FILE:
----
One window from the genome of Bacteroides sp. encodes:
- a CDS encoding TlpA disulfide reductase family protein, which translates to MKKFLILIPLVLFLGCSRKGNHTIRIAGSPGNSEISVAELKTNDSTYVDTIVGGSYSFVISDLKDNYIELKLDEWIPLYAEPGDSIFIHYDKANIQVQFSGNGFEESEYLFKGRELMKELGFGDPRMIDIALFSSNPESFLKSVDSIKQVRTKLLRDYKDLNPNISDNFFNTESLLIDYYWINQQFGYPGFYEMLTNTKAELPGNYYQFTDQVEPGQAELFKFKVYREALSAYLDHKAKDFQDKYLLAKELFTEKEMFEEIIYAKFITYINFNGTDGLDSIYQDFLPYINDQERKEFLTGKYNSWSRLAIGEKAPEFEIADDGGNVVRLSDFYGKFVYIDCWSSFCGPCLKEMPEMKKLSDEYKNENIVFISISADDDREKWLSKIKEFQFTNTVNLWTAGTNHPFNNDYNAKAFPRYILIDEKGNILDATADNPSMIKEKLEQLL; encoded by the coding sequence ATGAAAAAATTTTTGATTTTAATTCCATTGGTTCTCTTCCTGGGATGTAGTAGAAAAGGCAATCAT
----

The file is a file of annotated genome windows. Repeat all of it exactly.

One window from the genome of Bacteroides sp. encodes:
- a CDS encoding TlpA disulfide reductase family protein, which translates to MKKFLILIPLVLFLGCSRKGNHTIRIAGSPGNSEISVAELKTNDSTYVDTIVGGSYSFVISDLKDNYIELKLDEWIPLYAEPGDSIFIHYDKANIQVQFSGNGFEESEYLFKGRELMKELGFGDPRMIDIALFSSNPESFLKSVDSIKQVRTKLLRDYKDLNPNISDNFFNTESLLIDYYWINQQFGYPGFYEMLTNTKAELPGNYYQFTDQVEPGQAELFKFKVYREALSAYLDHKAKDFQDKYLLAKELFTEKEMFEEIIYAKFITYINFNGTDGLDSIYQDFLPYINDQERKEFLTGKYNSWSRLAIGEKAPEFEIADDGGNVVRLSDFYGKFVYIDCWSSFCGPCLKEMPEMKKLSDEYKNENIVFISISADDDREKWLSKIKEFQFTNTVNLWTAGTNHPFNNDYNAKAFPRYILIDEKGNILDATADNPSMIKEKLEQLL; encoded by the coding sequence ATGAAAAAATTTTTGATTTTAATTCCATTGGTTCTCTTCCTGGGATGTAGTAGAAAAGGCAATCAT